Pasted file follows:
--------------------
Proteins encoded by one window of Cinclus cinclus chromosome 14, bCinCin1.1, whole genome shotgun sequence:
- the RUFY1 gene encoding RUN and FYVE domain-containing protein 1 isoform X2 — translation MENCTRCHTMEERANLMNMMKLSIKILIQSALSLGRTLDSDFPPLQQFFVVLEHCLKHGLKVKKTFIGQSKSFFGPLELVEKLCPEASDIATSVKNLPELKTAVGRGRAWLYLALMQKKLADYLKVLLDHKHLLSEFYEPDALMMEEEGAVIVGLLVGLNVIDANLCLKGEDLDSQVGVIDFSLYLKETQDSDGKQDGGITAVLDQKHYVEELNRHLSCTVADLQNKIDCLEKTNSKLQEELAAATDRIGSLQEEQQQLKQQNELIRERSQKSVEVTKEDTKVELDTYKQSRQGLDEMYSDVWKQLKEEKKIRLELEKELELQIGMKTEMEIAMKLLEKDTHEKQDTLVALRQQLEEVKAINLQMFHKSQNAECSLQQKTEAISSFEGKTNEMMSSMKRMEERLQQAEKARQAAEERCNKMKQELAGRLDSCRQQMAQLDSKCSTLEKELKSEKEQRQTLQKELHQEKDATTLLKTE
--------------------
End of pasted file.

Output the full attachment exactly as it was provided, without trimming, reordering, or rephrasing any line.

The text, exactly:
Proteins encoded by one window of Cinclus cinclus chromosome 14, bCinCin1.1, whole genome shotgun sequence:
- the RUFY1 gene encoding RUN and FYVE domain-containing protein 1 isoform X2 — translation MENCTRCHTMEERANLMNMMKLSIKILIQSALSLGRTLDSDFPPLQQFFVVLEHCLKHGLKVKKTFIGQSKSFFGPLELVEKLCPEASDIATSVKNLPELKTAVGRGRAWLYLALMQKKLADYLKVLLDHKHLLSEFYEPDALMMEEEGAVIVGLLVGLNVIDANLCLKGEDLDSQVGVIDFSLYLKETQDSDGKQDGGITAVLDQKHYVEELNRHLSCTVADLQNKIDCLEKTNSKLQEELAAATDRIGSLQEEQQQLKQQNELIRERSQKSVEVTKEDTKVELDTYKQSRQGLDEMYSDVWKQLKEEKKIRLELEKELELQIGMKTEMEIAMKLLEKDTHEKQDTLVALRQQLEEVKAINLQMFHKSQNAECSLQQKTEAISSFEGKTNEMMSSMKRMEERLQQAEKARQAAEERCNKMKQELAGRLDSCRQQMAQLDSKCSTLEKELKSEKEQRQTLQKELHQEKDATTLLKTE